Report confirms further deterioration of US corn crop
The United States Department of Agriculture (USDA) on September 12, 2012 released its monthly World Agricultural Supply and Demand Estimates (WASDE) report that confirms further deterioration in this year’s US corn harvest, thus exacerbating an already dire situation.
Also, compared with its August report, USDA reduced its current estimate for the 2012 world corn harvest by eight million metric tons or almost 1%.
In light of the further reduction in corn crop estimates, a coalition of livestock, poultry, meat and dairy groups renewed their call for the US Environmental Protection Agency (EPA) to issue a full, one-year waiver from the RFS in an effort to provide producers with some relief and to create a more balanced playing field for the end users of corn.
“Record high and extremely volatile grain prices have been the norm since the introduction of the RFS in 2005, and this summer’s record drought has shed light on the misguided policy of burning food for fuel,” said the coalition which includes the National chicken Council. “The RFS has directly affected the supply and cost of feed in major agricultural sectors of this country, causing the type of economic harm that justifies issuance of an RFS waiver. The WASDE report makes it more apparent that a small corn crop is getting smaller. Sufficient harm has already occurred and the economic conditions affecting grain supplies and feed prices will worsen in the months ahead.”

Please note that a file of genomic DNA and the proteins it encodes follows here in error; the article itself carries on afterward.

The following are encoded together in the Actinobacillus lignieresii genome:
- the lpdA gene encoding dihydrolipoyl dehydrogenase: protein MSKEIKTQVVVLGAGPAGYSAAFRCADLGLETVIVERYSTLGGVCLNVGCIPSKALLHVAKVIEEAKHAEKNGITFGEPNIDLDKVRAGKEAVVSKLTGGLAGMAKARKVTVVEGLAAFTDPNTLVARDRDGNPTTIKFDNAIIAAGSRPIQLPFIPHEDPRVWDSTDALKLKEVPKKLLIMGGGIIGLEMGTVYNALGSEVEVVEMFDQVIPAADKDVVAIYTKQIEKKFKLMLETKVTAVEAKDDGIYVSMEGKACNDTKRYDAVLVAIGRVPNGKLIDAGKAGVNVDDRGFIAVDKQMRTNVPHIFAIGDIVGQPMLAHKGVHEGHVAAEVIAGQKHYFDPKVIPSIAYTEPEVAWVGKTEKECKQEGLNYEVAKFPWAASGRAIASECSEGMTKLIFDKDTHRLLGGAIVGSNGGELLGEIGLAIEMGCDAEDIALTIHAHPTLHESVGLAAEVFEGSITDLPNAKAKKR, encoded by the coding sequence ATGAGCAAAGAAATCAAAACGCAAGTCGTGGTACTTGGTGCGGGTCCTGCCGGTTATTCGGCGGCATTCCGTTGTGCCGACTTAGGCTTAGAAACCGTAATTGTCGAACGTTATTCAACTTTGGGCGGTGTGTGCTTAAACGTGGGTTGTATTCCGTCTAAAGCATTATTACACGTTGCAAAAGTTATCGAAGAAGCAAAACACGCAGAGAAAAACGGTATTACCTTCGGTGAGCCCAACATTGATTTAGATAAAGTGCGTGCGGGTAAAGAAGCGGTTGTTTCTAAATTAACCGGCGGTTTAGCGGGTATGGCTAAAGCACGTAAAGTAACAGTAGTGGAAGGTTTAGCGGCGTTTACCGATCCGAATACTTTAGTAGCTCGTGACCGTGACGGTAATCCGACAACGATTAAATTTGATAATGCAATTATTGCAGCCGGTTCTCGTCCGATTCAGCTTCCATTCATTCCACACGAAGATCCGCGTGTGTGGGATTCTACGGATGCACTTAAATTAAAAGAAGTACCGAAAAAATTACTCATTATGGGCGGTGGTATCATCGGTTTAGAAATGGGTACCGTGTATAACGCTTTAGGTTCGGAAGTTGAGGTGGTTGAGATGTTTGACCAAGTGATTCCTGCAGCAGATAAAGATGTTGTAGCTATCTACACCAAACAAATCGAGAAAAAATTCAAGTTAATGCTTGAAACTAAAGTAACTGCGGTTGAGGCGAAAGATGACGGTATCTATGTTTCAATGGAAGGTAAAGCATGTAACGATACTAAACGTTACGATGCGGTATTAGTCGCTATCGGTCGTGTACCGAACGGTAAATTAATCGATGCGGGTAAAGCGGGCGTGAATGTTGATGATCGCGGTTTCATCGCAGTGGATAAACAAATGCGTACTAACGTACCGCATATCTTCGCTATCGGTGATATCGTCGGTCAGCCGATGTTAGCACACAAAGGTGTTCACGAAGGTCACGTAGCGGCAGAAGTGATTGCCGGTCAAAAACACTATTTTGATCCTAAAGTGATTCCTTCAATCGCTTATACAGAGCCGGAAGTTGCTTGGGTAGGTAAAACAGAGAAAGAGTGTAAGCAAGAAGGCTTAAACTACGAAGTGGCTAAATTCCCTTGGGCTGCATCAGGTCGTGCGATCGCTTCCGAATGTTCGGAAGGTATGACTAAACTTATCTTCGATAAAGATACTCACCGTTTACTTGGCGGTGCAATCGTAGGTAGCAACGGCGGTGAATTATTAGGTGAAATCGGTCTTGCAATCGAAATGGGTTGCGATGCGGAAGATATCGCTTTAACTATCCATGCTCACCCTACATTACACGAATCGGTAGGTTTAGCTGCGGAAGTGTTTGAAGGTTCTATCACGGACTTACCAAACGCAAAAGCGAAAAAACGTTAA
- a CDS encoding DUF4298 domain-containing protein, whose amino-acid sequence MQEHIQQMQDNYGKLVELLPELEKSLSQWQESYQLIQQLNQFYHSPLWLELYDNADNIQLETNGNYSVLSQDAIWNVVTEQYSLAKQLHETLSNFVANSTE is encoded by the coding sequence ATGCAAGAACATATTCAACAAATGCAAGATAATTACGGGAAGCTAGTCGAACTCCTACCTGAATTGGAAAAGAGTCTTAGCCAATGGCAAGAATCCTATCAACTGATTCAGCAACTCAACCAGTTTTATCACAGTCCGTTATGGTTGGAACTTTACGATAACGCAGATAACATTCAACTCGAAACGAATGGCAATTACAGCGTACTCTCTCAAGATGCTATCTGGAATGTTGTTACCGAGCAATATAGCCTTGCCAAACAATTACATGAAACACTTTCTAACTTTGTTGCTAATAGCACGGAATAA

In this latest WASDE report, USDA reduced its 2012/13 US corn crop estimate to 10.727 billion bushels with a yield of 122.8 bushels per acre. This yield estimate is 0.6 of a bushel less per acre than the August’s estimate. Harvested corn acres were left unchanged from the August report, but most private analysts expect this acreage to be cut in future WASDE reports.
Eight states have filed a request for an RFS waiver, including Virginia, Texas, Georgia, New Mexico, Arkansas, North Carolina, Maryland and Delaware. Other requests to waive the RFS include calls to action from 156 US House members, 34 US Senators, poultry and livestock producers and the United Nations.
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